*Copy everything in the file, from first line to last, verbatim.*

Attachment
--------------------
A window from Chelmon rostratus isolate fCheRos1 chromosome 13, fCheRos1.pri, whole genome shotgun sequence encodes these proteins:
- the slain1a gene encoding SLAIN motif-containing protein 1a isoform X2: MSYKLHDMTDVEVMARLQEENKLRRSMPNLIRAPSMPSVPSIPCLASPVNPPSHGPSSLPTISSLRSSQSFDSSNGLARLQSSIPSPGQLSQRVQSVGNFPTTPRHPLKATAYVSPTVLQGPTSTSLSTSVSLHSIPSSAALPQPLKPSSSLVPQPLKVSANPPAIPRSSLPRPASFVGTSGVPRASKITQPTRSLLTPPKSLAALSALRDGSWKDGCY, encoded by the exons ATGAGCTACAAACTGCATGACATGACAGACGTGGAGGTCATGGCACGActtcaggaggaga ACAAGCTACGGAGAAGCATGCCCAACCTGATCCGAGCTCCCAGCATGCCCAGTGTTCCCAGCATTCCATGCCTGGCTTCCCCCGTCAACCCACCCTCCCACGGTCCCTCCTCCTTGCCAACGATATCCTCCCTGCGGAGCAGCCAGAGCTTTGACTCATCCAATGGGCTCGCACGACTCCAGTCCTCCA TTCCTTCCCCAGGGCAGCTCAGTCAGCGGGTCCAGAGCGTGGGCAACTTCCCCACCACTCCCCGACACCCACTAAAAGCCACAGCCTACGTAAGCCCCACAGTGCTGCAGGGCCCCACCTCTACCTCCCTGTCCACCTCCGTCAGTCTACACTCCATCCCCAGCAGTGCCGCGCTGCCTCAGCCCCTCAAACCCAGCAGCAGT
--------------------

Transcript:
A window from Chelmon rostratus isolate fCheRos1 chromosome 13, fCheRos1.pri, whole genome shotgun sequence encodes these proteins:
- the slain1a gene encoding SLAIN motif-containing protein 1a isoform X2: MSYKLHDMTDVEVMARLQEENKLRRSMPNLIRAPSMPSVPSIPCLASPVNPPSHGPSSLPTISSLRSSQSFDSSNGLARLQSSIPSPGQLSQRVQSVGNFPTTPRHPLKATAYVSPTVLQGPTSTSLSTSVSLHSIPSSAALPQPLKPSSSLVPQPLKVSANPPAIPRSSLPRPASFVGTSGVPRASKITQPTRSLLTPPKSLAALSALRDGSWKDGCY, encoded by the exons ATGAGCTACAAACTGCATGACATGACAGACGTGGAGGTCATGGCACGActtcaggaggaga ACAAGCTACGGAGAAGCATGCCCAACCTGATCCGAGCTCCCAGCATGCCCAGTGTTCCCAGCATTCCATGCCTGGCTTCCCCCGTCAACCCACCCTCCCACGGTCCCTCCTCCTTGCCAACGATATCCTCCCTGCGGAGCAGCCAGAGCTTTGACTCATCCAATGGGCTCGCACGACTCCAGTCCTCCA TTCCTTCCCCAGGGCAGCTCAGTCAGCGGGTCCAGAGCGTGGGCAACTTCCCCACCACTCCCCGACACCCACTAAAAGCCACAGCCTACGTAAGCCCCACAGTGCTGCAGGGCCCCACCTCTACCTCCCTGTCCACCTCCGTCAGTCTACACTCCATCCCCAGCAGTGCCGCGCTGCCTCAGCCCCTCAAACCCAGCAGCAGT